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A treatment strategy for early thrombosed Stanford type A acute aortic dissection.
MedLine Citation:
PMID:  23292686     Owner:  NLM     Status:  Publisher    
Abstract/OtherAbstract:
OBJECTIVE: Early thrombosed aortic dissection is a form of aortic dissection and includes the condition called aortic intramural hematoma. It was generally considered as surgical emergency. However, the optimal treatment strategy for acute type A intramural hematoma is becoming controversial after recent studies indicated more benign clinical course for this disease. We evaluated our strategy that integrated medical therapy, serial imaging, and timed surgery. METHODS: We reviewed 34 consecutive patients who were admitted to our hospital for early thrombosed Stanford type A acute aortic dissection from 2006 to 2011. Medical therapy or timed surgery was offered on the basis of radiological findings. Emergency or urgent surgery was not considered for a hemodynamically stable patient unless the ascending aortic diameter was ≧50 mm or the thickness of the thrombosed false lumen was ≧10 mm. Follow-up computed tomography was performed to detect a potential progression to aortic dissection. RESULTS: During the average follow-up period of 24.3 months, there was no aortic dissection-related mortality. And aortic dissection-related event was not recorded in patients who had surgical repair; however, in patients who did not have surgery, 3 (8.8 %) surgical conversions were recorded due to aortic dissection progression during the follow-up period. Twenty-one patients (61.8 %) ultimately had surgical repair, and 13 patients (38.2 %) had complete medical therapy. The overall survival rate at 3 years was 86.5 %. CONCLUSIONS: Our strategy for the treatment of early thrombosed Stanford type A acute aortic dissection is reasonable, and the mid-term results were acceptable.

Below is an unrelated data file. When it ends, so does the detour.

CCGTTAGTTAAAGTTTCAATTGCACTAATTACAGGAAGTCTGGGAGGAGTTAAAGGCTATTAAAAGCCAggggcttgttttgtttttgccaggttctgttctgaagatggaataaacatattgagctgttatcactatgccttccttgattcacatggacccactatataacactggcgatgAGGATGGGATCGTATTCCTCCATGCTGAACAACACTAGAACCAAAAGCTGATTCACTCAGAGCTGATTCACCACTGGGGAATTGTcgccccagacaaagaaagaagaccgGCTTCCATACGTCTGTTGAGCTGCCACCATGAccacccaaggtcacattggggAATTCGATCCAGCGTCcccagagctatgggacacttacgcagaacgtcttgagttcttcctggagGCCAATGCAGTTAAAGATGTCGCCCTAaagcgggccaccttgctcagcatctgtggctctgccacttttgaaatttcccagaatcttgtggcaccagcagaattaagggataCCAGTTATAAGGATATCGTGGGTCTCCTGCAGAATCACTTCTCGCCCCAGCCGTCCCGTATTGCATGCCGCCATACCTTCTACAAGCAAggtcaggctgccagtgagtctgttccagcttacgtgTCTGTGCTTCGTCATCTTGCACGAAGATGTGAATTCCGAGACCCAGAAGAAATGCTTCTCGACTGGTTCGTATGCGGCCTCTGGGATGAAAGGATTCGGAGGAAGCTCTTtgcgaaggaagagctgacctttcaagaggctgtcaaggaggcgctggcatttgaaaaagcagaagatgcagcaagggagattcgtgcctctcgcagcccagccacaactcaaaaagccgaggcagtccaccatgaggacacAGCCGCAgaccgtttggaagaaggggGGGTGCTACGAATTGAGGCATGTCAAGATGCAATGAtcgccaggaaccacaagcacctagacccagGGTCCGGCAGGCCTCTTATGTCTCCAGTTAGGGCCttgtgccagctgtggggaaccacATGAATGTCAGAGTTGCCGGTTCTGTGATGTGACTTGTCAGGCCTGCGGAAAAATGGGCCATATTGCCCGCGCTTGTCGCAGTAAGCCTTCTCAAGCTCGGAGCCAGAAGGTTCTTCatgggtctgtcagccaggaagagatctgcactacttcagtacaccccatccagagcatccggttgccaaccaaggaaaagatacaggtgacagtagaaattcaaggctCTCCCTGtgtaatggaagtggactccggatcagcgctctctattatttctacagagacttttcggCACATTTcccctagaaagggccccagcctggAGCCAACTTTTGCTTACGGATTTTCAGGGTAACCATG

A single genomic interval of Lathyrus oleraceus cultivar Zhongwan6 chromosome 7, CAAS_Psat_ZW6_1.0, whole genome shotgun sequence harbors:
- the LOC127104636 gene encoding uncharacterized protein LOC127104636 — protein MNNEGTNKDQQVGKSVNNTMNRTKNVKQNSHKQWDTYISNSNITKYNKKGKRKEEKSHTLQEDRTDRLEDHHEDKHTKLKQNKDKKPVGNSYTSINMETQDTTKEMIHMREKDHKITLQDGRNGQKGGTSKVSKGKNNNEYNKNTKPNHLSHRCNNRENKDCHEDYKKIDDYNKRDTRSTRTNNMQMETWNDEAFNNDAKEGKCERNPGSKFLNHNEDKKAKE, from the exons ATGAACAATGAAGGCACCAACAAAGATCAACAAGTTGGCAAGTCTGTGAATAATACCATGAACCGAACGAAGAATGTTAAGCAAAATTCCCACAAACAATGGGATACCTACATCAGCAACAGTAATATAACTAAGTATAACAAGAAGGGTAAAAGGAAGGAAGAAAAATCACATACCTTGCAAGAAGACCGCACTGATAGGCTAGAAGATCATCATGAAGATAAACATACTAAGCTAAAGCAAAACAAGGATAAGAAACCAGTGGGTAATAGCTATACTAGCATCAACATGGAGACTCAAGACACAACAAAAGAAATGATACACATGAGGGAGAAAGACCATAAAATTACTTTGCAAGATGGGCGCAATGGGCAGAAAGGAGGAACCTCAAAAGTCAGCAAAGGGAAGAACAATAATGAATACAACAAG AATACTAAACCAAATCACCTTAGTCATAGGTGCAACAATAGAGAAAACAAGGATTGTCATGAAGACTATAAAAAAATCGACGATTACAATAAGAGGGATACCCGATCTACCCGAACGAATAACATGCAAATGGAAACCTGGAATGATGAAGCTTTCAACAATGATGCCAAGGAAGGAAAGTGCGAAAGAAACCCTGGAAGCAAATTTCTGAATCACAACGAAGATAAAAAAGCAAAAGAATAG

Authors:
Takeshi Uzuka; Toshiro Ito; Takayuki Hagiwara; Yohsuke Yanase; Tetsuya Koyanagi; Yoshihiko Kurimoto; Nobuyoshi Kawaharada; Tetsuya Higami
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Publication Detail:
Type:  JOURNAL ARTICLE     Date:  2013-1-5
Journal Detail:
Title:  General thoracic and cardiovascular surgery     Volume:  -     ISSN:  1863-6713     ISO Abbreviation:  Gen Thorac Cardiovasc Surg     Publication Date:  2013 Jan 
Date Detail:
Created Date:  2013-1-7     Completed Date:  -     Revised Date:  -    
Medline Journal Info:
Nlm Unique ID:  101303952     Medline TA:  Gen Thorac Cardiovasc Surg     Country:  -    
Other Details:
Languages:  ENG     Pagination:  -     Citation Subset:  -    
Affiliation:
Thoracic and Cardiovascular Surgery, Sapporo Medical University, S1W16 Chuo-ku Sapporo, Hokkaido, 060-8543, Japan.
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